Just as exercise regimens help our muscles become stronger and perform better, Carnegie Mellon scientists say specialized workouts for the brain can boost cognitive skills.
A new study of local fifth-graders found that 100 hours of remedial instruction not only improved the skills of struggling readers but also changed the way their brains activated when they comprehended written sentences.
Researchers say poor readers initially have less activation than good readers in the parietotemporal area of the brain. That's the region responsible for decoding the sounds of written language and assembling them into words and phrases that make up a sentence.
However, remedial instruction increases the struggling readers' activation to nearly normal levels.
The poor readers worked in groups of three for an hour a day with a "personal trainer" — a teacher specialized in administering a remedial reading program. The training included both word-decoding exercises — in which students were asked to recognize the word in its written form — and tasks in using reading comprehension strategies.
Using functional magnetic resonance imaging (fMRI), Ann Meyler and Tim Keller — research fellows at Carnegie Mellon's Center for Cognitive Brain Imaging (CCBI) — measured blood flow to all of the different parts of the brain while study participants were reading to arrive at their results.
"This study demonstrates how the plasticity of the human brain can work for the benefit of remedial learning," said neuroscientist Marcel Just, director of the CCBI and senior author of the new study currently available on the website of the journal Neuropsychologia. "We are at the beginning of a new era of neuro-education."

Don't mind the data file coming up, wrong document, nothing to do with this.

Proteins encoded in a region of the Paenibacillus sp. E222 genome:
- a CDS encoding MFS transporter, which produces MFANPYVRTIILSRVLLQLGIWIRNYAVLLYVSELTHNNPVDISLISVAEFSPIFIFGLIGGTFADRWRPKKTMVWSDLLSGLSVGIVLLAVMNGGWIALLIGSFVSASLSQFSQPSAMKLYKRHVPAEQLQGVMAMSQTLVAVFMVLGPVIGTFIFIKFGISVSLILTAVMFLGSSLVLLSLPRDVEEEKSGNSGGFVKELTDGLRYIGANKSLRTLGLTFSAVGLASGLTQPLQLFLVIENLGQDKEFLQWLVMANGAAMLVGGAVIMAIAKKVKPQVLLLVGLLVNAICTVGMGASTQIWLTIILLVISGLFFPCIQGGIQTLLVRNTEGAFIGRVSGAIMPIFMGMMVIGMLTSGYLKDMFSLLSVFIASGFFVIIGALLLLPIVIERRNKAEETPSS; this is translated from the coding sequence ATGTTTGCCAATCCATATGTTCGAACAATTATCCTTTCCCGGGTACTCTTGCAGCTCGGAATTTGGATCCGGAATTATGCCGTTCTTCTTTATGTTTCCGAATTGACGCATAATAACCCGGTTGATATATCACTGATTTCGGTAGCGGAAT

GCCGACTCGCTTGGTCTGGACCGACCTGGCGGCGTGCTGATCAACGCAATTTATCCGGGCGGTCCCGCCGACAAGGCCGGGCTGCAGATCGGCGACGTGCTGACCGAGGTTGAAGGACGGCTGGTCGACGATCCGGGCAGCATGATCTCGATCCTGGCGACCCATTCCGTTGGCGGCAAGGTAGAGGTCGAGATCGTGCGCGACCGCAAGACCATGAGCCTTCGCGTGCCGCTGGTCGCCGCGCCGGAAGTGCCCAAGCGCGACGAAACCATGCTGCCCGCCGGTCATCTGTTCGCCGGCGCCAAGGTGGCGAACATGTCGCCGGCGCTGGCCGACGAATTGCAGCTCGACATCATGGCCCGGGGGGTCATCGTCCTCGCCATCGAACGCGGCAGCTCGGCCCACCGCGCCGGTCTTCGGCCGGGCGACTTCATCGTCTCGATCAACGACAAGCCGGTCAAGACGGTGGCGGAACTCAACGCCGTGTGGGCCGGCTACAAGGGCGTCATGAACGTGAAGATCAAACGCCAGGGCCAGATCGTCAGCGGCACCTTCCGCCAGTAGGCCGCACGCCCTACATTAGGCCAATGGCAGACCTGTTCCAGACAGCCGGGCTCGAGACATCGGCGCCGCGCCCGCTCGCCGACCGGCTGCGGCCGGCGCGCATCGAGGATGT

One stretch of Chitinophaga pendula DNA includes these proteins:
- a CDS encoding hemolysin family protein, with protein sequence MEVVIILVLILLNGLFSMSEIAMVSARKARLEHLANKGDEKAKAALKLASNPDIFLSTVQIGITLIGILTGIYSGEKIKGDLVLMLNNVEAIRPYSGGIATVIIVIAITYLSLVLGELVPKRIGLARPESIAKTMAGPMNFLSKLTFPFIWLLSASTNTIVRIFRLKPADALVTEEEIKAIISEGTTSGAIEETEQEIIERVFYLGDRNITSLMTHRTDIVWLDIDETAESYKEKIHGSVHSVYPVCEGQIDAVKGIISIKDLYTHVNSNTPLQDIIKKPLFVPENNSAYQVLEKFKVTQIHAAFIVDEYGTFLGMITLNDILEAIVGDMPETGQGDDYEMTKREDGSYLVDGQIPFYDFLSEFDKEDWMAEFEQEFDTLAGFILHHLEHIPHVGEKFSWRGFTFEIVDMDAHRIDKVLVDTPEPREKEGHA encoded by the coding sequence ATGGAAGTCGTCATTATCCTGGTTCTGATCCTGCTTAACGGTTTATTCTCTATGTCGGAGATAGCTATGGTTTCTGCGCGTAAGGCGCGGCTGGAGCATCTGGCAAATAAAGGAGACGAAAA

The study also showed that the increases in activation of the brain's previously underactivating areas remained evident well after the intensive instruction had ended. And, when the children's brains were scanned one year after instruction, their neural gains were not only maintained but became more solidified.
"With the right kind of intensive instruction, the brain can begin to permanently rewire itself and overcome reading deficits, even if it can't entirely eliminate them," Just said.
The brain imaging research was supported by a grant from the R.K. Mellon Foundation, as well as the National Institute of Mental Health and the William and Flora Hewlett Foundation. In addition to Meyler and Keller, other study co-authors included Vladimir Cherkassky, of the CCBI, and John D.E. Gabriel, of the Department of Brain and Cognitive Sciences at the Massachusetts Institute of Technology.